When it comes to shouldering education funding shortfalls, Missouri school districts are no longer created equal.
A new law effective in the coming school year will split the state’s districts into winners and losers.
“It’s a screwed-up mess,” said Raytown Superintendent Allan Markley.
It is, at least, the latest complication in the forever-complicated exercise of trying to equitably distribute state education money.
“The harsh reality,” said state Sen. David Pearce, a Warrensburg Republican and chairman of the Senate Education Committee, “is that you’ll have winners and losers every way you turn.”
The measure, which was inserted late in the 2014 legislative session at the bottom of an early childhood education bill, clarifies that “hold-harmless” school districts cannot have their state aid reduced by application of Missouri’s current funding formula.
When a new formula was written in 2005, the law included hold-harmless provisions to ensure that any district that would receive less funding under the new formula would be held at its previous funding level.
However, since 2010, when the state’s appropriations for education began falling short of the formula’s funding targets, the Department of Elementary and Secondary Education had been spreading the shortfall across all districts.
No more. Going forward, hold-harmless districts will not be subjected to the reductions.
And the majority of districts that are not hold-harmless will have to absorb all of any new financial pain if the state can’t put more money into education.
What could it mean?
The department ran some numbers for state superintendents, taking the evenly reduced appropriations of 2015 and projecting how the change in the law would affect each district’s appropriation in 2016 if overall funding does not change.
On the plus side: 263 hold-harmless districts, including 37 charter districts, would see their funding levels restored by hundreds of thousands of dollars — and in some cases, up to more than $2 million.
The biggest gainers in the Kansas City area would be Kansas City Public Schools, $2.3 million; Hickman Mills, $1 million; and Fort Osage, $772,000.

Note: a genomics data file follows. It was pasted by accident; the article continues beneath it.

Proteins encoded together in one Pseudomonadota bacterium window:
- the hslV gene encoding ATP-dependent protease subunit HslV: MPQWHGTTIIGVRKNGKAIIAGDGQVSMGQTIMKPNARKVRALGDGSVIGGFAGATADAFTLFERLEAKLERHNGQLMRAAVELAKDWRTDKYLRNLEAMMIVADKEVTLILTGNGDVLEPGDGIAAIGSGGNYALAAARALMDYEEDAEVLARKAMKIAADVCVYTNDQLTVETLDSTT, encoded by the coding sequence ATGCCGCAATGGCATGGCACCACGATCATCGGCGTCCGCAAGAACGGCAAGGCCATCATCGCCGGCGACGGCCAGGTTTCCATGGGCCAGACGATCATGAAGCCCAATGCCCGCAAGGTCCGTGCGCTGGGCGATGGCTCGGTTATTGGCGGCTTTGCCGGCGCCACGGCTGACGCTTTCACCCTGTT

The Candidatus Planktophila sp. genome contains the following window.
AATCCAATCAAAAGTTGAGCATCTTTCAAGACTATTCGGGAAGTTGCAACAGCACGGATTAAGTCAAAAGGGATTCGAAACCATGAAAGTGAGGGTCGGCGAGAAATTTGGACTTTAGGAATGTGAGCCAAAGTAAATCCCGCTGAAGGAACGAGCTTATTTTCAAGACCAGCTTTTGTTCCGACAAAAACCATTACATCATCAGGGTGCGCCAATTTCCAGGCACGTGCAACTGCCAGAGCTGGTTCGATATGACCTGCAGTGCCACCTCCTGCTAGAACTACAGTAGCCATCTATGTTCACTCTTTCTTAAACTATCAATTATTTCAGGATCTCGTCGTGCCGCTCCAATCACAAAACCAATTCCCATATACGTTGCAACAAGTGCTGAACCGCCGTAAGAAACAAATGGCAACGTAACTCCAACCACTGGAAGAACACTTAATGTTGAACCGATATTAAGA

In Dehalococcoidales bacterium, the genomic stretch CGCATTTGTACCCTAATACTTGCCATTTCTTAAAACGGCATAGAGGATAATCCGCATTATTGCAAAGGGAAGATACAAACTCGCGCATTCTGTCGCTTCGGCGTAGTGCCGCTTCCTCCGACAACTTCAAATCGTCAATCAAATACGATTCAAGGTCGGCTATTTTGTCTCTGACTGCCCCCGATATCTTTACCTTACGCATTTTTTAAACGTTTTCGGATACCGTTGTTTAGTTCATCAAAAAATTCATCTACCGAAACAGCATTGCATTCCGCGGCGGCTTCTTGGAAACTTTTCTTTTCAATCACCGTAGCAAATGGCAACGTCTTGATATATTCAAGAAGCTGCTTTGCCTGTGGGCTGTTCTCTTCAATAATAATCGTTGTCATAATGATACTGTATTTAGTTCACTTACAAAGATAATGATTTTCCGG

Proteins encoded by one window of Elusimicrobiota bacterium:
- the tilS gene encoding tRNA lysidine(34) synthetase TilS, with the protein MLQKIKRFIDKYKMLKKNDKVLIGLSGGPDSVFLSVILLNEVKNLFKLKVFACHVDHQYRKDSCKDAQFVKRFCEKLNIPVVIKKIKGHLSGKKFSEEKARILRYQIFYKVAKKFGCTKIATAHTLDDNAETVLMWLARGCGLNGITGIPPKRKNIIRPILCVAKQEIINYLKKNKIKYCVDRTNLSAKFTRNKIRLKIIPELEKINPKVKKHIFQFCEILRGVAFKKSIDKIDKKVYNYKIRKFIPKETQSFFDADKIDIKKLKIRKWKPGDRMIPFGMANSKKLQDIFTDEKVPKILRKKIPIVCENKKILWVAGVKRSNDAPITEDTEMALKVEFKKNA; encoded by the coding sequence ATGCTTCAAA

On the minus side: 297 districts would see most of their appropriations fall by anywhere from tens of thousands of dollars to more than $1 million.
The biggest potential area losers are the North Kansas City School District, which would lose $1.3 million; Park Hill and Lee’s Summit, more than $700,000 each; and Blue Springs, more than $600,000.
That’s if funding doesn’t change.
So education officials split by the change in the law have a unifying cause: Increasing state funding so the disparity is rendered moot.
Different analyses estimate that an infusion of $95 million to $125 million would at least keep the hold-harmless districts whole and duck the need to take from the other districts.
The economic and political climate will make that hard to come by.
Gov. Jay Nixon, in his State of the State address Wednesday, proposed a $50 million increase for K-12 education. The legislature might try to do more, Pearce said, but there’s no way of knowing how it will play out.
That means North Kansas City goes into its budget planning for 2015-2016 needing to prepare for a $1.3 million drop, said Paul Harrell, the district’s chief financial officer.
“This has significant ramifications for us,” he said. The state’s failures to meet funding targets over recent years “are a factor of the statewide economy,” he said. “We believe everyone should share equally in that loss.”
State Sen. Eric Schmitt, a St. Louis County Republican and proponent of protecting the hold-harmless districts, said districts funded through the formula have benefited more from the new distribution of dollars it put in place a decade ago.
Those districts, like North Kansas City, should bear the weight of formula shortfalls, he said. The 2005 formula law requires it, he said.
“Some may argue that (the department’s decision to spread the shortfall among all districts) was appropriate,” Schmitt said. “But the law did not allow it. DESE overstepped its bounds.”
Deputy Commissioner Ron Lankford said the Department of Elementary and Secondary Education was trying to avoid “a tsunamic effect.”
Dropping the level of funding for some and forcing a corresponding rise for others every year could mount an imbalance that eventually comes crashing down, he said.
“We thought everyone should share in the economic reality,” Lankford said.
The difficulty, he said, is that school funding formulas seek fairness but are imperfect and inherently unequal.
Changing formulas is a massive undertaking that strives to correct the process toward equity, but politically has to assure that no districts are harmed.
What’s a lawmaker to do? Pearce pointed out that his Senate district covers 48 school districts — 27 helped by the change in the law and 21 hurt by it.
As for superintendents, they don’t like being pitted against each other, Markley said.
“Everyone’s going to be fighting for their kids,” he said. “We need to fully fund (the formula) or write a new one.”